focus groups and personal interviews with employees. They then decide among
themselves which is the most important company-wide issue and are given fifteen
minutes at the next Board of Director's meeting to discuss it and present
recommendations and proposals. Management does not participate in choosing the
topics to be presented to the Board or in developing the proposals, other than
to provide information or resources if requested. A summary of the topics
presented and the discussion thereof at the Board meeting is distributed to
employees through several methods, such as newsletters and electronic intranet
* Profit-sharing. The company recently established a
profit-sharing program for all employees. No other form of gain-sharing or
incentive pay is provided.
* Information Sharing. Periodic employee surveys are conducted.
The results of the most recent one were made available to all employees. A
once-a-month "phone-in" is held in which employees anywhere in the
world can call in and ask a question of a designated senior executive.
Line of Business: Paper Manufacture
* Production teams. Production employees are organized into teams
built around distinct work processes (e.g., operation of a paper machine). The
teams are responsible for day-to-day management of operations and
administrative tasks (e.g., safety). Team members rotate jobs, so extensive
cross-functional training is done. Each employee has a matrix of required and
elective "skill blocks" to complete as part of the skill based pay
system. Successful completion of each skill block is determined by a panel of
* Dispute Resolution. The first step in dispute resolution is
counseling with peer team members. If the problem is not satisfactorily
resolved, the grievant can ask that a peer review panel be established. The
panel's charge is to develop 2-3 possible courses of action, state as a
recommendation which one the panel favors, and turn these over to the plant
manager who makes the decision. A discharged employee can also request
arbitration if the person's team members disagree with the decision.
* Department and Mill Core Teams. Every department has a
"core team" composed of employee representatives and department
management representatives that meets periodically to discuss department level
issues. These are generally related to production, quality, on-time delivery,
and other such matters, but employment issues such as relief time and safety
come up. There is also a "mill core team," composed of 10 employees
and six "leaders" (management) that meets regularly to discuss
mill-wide issues. Both department and mill core teams have written charters.
These charters explicitly state that the teams are not to consider personnel
issues, such as wages, vacations, hours, etc. The person interviewed felt this
requirement "chilled" the effectiveness of the EI process. The mill
core team meetings tend to be bland and the mill manager usually does not
attend since employees tend to instinctively defer to his authority. The
employee representatives on the mill core team select the employees to serve on
the department core team, making it a "feeder" system for the former.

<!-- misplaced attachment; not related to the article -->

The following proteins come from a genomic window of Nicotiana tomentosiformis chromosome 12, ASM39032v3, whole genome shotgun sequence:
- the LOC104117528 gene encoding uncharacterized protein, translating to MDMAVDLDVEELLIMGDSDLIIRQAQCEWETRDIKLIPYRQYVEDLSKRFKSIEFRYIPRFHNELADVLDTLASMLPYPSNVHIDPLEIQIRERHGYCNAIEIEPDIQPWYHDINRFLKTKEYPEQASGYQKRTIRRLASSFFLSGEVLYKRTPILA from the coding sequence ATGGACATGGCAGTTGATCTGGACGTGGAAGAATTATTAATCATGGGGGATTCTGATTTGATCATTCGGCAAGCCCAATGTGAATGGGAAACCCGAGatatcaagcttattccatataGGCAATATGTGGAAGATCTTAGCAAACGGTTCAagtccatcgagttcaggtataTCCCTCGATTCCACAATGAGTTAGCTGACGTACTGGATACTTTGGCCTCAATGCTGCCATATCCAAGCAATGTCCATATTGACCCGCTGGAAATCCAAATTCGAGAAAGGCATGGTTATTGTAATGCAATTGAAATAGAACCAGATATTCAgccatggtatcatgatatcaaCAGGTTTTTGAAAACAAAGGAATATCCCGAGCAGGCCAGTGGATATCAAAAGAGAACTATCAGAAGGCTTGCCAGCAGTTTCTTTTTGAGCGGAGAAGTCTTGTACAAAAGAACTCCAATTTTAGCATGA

Service on these teams is required for successful completion of certain skill
* Listening Groups and Project Teams. Once a year the mill's
human resource director forms a "listening group" of employees and
solicits their opinion on a set of issues. The mill also puts employees on
special project teams to investigate specific issues and make recommendations.
Each year, for example, several employees and the human resource director serve
on a compensation committee that surveys pay rates at other mills. The HR
director then develops recommendations for senior mill management.
* Employee Surveys. Employee surveys are done every two years.
Unit: State-level unit of the Service Division of an 110,000 employee
Line of Business: Service and repair of photocopiers.
* Organization. The employees in this unit of the company are
primarily service technicians who repair and service the company's brand of
photocopiers. Up to the late 1980s, a manager would be assigned to coordinate
and monitor approximately twelve technicians. It was the manager's job to act
as a clearinghouse for customer calls, assign calls to individual technicians,
take customer complaints, and monitor the work and performance of each
technician. Technicians provided the manager with daily and weekly reports of
their activities, the types of repairs done at each cite, and the cost of parts
used. A significant redesign of the traditional organizational structure and
underlying work processes was done in the late 1980s as part of a company-wide
TQM program. Technicians were formed into work groups (teams) of six to seven
members and the group was made responsible for many of the tasks formerly done
by the manager (but only after very extensive training). Thus, the work group
is empowered to decide how the calls will be handled, who will be assigned to
each, and how the work is to be done. Managers now have a span of control of
thirty-to-one (approximately five work groups).
* Information. Part of what allowed the large increase in span of
control is new technology. Each technician has a laptop computer and, instead
of giving the manager a written report, downloads the data to corporate
headquarters which can, in turn, be immediately accessed by all work group
members, the manager, and work groups in other states. Technicians also have